Forces in Two Dimensions - Mission F2D2 Detailed Help

A box is being accelerated across a rough, level surface. A force is being applied to the box in an upward and a rightward direction (as shown below). This force makes an angle of 30 degrees with the horizontal. If the angle at which the force is exerted is increased to 45 degrees, then the friction force would ...


The force of friction experienced by an object is often calculated using the equation:
Ffrict= mu • Fnorm
where muis the coefficient of friction (dependent predominantly upon the nature of the two surfaces that are in contact) and Fnorm is the normal force. The equation predicts that an increase in normal force would lead to an increase in the amount of friction force.

For objects accelerating across level surfaces, the vertical forces balance. There are three vertical forces - the downward pull of gravity, the upward support force from the surface (normal force) and the upward component of the applied force (Fapp-y). Quite amazingly, the horizontal friction force is dependent upon the magnitude of the vertical normal force (see Formula Frenzy section). As such, this question can be reduced to how would a change in the angle of Fapp affect the normal force? If the normal forces increases, then the friction force increases and if the normal force decreases, the friction force decreases.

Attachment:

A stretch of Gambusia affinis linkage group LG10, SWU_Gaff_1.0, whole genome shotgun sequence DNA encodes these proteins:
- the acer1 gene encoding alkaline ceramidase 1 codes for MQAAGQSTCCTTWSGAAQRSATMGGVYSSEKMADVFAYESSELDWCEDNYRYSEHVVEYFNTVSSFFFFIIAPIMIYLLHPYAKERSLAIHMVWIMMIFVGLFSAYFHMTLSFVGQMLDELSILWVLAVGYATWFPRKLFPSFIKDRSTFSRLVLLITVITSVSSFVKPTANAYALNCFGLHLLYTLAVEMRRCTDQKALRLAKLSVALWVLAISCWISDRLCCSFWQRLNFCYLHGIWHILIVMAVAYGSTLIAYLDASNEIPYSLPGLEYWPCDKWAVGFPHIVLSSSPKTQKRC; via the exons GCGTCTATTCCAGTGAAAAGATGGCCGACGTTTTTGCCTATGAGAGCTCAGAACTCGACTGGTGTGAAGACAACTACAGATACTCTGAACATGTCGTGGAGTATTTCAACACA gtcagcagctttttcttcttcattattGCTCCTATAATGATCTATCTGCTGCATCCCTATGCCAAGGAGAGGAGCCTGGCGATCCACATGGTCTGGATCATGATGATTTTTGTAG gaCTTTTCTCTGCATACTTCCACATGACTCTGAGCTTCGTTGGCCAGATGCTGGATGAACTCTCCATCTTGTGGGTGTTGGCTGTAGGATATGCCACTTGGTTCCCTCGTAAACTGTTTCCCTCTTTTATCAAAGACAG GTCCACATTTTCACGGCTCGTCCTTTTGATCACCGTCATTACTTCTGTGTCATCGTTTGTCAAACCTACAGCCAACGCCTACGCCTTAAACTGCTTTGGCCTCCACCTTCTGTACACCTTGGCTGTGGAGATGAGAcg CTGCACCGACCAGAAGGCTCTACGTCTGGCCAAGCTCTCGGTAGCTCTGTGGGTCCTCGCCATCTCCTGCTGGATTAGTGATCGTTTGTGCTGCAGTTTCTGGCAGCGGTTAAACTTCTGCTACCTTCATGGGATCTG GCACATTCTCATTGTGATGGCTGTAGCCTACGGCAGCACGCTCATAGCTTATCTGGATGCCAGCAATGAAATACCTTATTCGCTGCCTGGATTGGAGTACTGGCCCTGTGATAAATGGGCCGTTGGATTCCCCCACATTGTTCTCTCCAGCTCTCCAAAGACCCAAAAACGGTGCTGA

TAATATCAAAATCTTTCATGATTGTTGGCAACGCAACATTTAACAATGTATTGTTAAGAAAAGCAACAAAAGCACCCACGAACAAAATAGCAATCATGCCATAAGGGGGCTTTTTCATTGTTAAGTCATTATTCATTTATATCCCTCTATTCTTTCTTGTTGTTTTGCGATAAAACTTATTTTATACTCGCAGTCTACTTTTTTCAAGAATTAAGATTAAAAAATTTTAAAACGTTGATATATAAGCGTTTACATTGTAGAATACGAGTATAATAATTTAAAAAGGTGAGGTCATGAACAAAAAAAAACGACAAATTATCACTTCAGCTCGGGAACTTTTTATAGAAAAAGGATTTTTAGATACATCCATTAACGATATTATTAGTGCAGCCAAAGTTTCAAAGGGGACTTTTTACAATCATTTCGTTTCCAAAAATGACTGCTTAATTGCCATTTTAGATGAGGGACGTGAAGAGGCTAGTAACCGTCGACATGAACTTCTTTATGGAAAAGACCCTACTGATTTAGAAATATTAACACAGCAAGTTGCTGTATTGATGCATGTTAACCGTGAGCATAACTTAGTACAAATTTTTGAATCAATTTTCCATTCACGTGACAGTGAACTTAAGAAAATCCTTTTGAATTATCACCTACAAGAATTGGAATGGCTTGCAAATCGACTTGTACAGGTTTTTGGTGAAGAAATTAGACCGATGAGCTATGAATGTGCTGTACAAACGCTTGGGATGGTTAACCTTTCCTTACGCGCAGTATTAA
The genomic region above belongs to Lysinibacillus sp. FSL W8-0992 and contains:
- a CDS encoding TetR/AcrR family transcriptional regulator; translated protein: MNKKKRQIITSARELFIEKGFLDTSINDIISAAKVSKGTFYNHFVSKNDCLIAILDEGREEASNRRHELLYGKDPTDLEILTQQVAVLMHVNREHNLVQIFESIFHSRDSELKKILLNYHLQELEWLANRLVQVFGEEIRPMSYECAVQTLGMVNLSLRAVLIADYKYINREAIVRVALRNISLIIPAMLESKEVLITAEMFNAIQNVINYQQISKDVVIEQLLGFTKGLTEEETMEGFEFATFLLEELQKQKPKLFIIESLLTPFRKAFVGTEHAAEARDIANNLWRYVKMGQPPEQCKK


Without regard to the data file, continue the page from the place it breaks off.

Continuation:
The normal force is the support force and always supplies sufficient support to make up for the difference between the down pull of gravity and the upward component of the applied force. For instance, if the gravity force was 100 N and the Fapp-y was 20 N, then the normal force makes up for the difference and supplies 80 N of support. And of course if the Fapp-y changed, the amount of support provided by the surface would have to change accordingly. So if the 20 N for Fapp-y became 40 N, then the 80 N for normal force would decrease to 60 N. Understanding the role of the normal force in balancing out the forces allows you to predict how a change in angle would alter the Fapp-y value (see Math Magic section) and in turn affect the Fnorm and ultimately Ffrict.

The applied force has a rightward and an upward component or effect on the box. The magnitude of the upward component can be calculated as Fapp • sine(Θ) where Θ is the angle that the force makes with the horizontal.